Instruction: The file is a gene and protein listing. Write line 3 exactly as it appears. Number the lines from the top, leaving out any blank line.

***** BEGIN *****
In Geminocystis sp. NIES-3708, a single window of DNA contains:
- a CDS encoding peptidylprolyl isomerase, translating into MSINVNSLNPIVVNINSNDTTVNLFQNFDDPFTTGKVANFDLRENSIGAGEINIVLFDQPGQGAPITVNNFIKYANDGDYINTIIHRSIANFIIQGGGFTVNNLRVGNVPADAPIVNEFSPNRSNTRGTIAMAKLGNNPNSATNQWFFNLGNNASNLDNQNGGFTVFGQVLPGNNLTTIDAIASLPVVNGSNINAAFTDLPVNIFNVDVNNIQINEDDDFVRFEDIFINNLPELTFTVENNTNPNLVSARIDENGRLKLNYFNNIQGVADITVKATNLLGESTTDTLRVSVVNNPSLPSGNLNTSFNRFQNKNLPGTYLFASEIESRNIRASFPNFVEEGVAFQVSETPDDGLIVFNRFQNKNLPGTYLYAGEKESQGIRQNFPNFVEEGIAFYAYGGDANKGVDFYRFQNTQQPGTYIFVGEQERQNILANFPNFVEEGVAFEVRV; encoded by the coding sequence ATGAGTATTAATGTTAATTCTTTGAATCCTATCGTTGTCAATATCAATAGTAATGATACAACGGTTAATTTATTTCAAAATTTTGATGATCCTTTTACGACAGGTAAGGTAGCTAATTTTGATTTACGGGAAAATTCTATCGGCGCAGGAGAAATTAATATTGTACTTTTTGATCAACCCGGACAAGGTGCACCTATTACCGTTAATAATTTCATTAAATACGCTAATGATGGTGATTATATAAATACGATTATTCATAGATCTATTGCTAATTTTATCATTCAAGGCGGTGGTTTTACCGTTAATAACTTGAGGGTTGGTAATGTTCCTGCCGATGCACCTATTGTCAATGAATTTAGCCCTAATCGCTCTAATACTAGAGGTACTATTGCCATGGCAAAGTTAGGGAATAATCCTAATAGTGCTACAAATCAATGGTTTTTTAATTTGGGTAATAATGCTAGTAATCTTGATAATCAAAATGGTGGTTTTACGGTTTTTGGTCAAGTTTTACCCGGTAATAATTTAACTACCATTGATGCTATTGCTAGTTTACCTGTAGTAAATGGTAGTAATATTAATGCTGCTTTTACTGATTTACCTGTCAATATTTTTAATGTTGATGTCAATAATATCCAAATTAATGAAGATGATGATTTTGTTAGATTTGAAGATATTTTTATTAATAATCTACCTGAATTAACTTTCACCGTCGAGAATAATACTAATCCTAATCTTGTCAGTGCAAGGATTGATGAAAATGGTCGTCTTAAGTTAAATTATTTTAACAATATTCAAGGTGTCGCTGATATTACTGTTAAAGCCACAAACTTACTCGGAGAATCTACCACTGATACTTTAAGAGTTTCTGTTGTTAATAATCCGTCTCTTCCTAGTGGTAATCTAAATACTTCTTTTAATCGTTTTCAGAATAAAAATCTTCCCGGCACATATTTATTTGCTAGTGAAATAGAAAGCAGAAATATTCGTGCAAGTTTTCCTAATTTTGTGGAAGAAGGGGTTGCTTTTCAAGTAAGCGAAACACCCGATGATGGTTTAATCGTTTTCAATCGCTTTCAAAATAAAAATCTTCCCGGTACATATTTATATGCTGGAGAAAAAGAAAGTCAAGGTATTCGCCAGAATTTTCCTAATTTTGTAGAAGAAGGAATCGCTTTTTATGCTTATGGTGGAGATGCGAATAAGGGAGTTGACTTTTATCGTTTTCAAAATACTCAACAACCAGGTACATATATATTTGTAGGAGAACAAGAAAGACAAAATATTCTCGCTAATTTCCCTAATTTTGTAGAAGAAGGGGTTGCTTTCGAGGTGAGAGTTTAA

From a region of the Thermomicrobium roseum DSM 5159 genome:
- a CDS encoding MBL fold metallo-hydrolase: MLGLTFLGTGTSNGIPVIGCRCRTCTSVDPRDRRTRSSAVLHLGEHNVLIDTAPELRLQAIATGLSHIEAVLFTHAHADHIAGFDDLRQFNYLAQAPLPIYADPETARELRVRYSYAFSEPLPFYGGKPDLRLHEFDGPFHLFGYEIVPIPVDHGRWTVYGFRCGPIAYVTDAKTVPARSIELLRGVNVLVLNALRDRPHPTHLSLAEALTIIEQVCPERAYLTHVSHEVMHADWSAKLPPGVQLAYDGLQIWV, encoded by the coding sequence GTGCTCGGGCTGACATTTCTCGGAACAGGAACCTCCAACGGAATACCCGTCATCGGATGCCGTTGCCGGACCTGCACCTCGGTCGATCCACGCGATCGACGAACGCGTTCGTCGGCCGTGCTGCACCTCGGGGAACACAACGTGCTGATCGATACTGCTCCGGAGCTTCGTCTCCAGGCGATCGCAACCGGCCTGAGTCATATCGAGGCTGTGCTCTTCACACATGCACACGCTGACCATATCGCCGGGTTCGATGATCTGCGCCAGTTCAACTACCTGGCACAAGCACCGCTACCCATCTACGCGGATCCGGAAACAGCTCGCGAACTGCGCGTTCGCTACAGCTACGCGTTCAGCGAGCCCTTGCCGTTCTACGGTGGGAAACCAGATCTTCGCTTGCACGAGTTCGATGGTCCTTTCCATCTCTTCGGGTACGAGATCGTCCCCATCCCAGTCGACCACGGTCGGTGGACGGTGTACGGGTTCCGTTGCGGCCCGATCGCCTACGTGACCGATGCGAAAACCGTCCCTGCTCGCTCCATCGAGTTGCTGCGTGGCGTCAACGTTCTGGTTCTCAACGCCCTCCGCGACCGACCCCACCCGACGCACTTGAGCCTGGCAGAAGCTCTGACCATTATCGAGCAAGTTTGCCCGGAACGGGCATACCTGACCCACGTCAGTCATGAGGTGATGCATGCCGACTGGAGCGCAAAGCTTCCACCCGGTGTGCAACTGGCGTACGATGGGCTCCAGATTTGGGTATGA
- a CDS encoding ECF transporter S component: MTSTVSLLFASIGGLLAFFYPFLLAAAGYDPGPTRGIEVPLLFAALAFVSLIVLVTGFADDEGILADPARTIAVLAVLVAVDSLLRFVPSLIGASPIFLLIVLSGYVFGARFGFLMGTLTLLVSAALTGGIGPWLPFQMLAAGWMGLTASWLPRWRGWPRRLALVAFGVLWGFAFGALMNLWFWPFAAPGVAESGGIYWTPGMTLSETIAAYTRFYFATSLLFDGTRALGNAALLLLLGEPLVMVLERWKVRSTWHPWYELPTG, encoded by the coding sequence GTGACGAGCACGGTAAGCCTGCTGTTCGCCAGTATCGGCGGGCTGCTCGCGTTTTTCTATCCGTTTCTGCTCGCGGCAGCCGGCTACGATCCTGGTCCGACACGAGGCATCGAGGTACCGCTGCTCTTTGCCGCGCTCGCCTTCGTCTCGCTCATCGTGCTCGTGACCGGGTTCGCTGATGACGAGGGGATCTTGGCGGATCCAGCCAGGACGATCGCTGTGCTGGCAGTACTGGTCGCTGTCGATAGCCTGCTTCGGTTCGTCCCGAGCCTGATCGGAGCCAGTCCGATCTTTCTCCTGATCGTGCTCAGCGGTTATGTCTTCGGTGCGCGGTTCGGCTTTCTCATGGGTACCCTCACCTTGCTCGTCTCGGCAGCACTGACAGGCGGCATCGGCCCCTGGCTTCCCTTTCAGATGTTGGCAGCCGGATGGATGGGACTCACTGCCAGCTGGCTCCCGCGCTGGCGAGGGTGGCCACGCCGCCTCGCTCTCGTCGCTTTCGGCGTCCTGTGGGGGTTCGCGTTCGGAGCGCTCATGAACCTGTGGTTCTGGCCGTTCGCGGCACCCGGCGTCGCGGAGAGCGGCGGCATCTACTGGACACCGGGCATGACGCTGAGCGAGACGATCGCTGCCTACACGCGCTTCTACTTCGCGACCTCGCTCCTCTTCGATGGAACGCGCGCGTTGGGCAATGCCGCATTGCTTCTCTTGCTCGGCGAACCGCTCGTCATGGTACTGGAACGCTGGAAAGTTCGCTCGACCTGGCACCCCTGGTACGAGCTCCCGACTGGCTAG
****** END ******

From a region of the Thermomicrobium roseum DSM 5159 genome: